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Posted on Wed, Sep 29, 2010 : 7 a.m.

U-M law professor to talk of growing problems of human trafficking in Michigan

By Amy Fryar Kennedy

Bridgette Carr.jpg

Bridgette Carr, Ph.D.

It’s easy to think that human trafficking ended after the Emancipation Proclamation. At least we don’t see it in our hometown--or do we?

At 7:30 p.m. October 4, University of Michigan Law Professor Bridgette Carr will present “Human Trafficking: Modern Day Slavery--a Growing Problem in Michigan” in the First United Methodist Church of Ann Arbor sanctuary on the corner of State and Washington streets. The program is hosted by the church's Wesley Foundation Campus Ministry and the United Methodist Women.

Bridgette Carr is a professor of law at the University of Michigan who sees human trafficking as a growing problem in our state, including Ann Arbor and the surrounding area. Dr. Carr directs the Human Trafficking Clinic at the University of Michigan Law School, and her students gain valuable experience by helping with these cases. She graduated from the University of Notre Dame in 1998 with a B.A., cum laude and earned her J.D. cum laude from the University of Michigan Law School in 2002.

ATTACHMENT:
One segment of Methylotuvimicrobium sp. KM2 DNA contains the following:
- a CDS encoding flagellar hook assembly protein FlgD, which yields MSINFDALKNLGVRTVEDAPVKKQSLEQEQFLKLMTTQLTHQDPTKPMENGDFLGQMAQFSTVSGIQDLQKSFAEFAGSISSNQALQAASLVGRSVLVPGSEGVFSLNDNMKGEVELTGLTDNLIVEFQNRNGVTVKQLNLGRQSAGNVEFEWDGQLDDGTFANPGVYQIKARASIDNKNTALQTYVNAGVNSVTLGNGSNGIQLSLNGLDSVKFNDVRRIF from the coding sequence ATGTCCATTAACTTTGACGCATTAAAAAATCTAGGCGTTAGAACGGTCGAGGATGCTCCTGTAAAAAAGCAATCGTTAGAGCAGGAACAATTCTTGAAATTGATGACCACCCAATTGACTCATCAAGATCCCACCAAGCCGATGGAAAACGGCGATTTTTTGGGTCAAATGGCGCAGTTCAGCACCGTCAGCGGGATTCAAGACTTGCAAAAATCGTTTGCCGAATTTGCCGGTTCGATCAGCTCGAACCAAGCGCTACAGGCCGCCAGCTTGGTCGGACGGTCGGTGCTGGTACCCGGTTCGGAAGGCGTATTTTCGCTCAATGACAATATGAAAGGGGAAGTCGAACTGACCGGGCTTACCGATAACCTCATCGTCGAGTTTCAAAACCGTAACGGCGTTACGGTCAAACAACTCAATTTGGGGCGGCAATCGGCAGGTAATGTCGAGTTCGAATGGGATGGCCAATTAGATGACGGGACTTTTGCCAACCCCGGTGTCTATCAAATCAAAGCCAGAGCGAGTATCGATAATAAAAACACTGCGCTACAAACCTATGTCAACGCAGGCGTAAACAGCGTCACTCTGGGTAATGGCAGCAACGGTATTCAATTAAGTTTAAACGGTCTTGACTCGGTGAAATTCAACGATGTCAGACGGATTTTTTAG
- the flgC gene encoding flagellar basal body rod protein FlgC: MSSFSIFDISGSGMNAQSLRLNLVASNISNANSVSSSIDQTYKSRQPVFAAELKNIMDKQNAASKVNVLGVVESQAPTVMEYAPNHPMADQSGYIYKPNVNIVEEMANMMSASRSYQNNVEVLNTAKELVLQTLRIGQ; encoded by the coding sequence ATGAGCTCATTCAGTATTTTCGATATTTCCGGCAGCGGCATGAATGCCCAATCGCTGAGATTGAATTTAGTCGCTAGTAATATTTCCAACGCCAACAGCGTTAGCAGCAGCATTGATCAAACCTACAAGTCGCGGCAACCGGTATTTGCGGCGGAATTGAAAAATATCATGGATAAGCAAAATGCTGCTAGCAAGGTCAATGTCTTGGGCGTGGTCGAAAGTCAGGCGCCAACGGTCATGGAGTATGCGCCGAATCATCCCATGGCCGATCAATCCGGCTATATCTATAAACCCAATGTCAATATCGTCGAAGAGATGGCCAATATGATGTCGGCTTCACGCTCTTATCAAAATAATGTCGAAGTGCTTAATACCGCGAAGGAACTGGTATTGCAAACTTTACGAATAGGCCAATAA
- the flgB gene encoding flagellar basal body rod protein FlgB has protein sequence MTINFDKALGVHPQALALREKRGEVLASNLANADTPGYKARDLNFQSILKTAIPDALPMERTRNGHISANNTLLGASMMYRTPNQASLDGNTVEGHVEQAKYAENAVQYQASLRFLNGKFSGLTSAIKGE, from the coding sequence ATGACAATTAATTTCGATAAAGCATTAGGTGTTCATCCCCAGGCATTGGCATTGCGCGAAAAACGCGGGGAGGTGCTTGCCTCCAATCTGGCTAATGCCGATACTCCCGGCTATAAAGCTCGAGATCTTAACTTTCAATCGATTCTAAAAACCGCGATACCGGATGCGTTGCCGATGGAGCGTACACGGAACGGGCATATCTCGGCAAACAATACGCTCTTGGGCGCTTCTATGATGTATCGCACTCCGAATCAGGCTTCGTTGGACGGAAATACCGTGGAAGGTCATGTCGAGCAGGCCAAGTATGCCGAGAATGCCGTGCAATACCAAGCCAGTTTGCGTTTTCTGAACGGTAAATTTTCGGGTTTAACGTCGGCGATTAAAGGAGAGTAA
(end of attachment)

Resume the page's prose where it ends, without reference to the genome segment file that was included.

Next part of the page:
During law school, Carr was a Michigan Refugee and Asylum Law Fellow with Amnesty International. Prior to joining the Michigan Law School faculty, Carr was an associate clinical professor at the University of Notre Dame Law School where she led the Immigrant Rights Project. In 2008 she was awarded a Marshall Memorial Fellowship to study human trafficking issues in Europe.

Professor Carr’s research and teaching interests focus on human trafficking, immigration and human rights. Her previous scholarship and clinical work has centered on the plight of asylum seekers, battered immigrants and victims of human trafficking. She is a member of the Michigan Human Trafficking Taskforce, part of a collaborative effort to prevent trafficking of persons within the state, to prosecute perpetrators and to protect and rehabilitate trafficking victims.

Dr Carr will be speaking on 7:30 p.m. Monday, October 4th at Ann Arbor First United Methodist Church at the corner of State and Huron. This program is free and all are invited to attend and hear Dr. Carr share information and personal accounts that inspire her work. For more info, contact Dee Chapell, president of The United Methodist Women of Ann Arbor First United Methodist Church ( or Rev. Robert Roth, Associate Pastor at First United Methodist Church.

Amy Fryar Kennedy is a hospice nurse, a mom, a Tarheel, and a member of First United Methodist Church.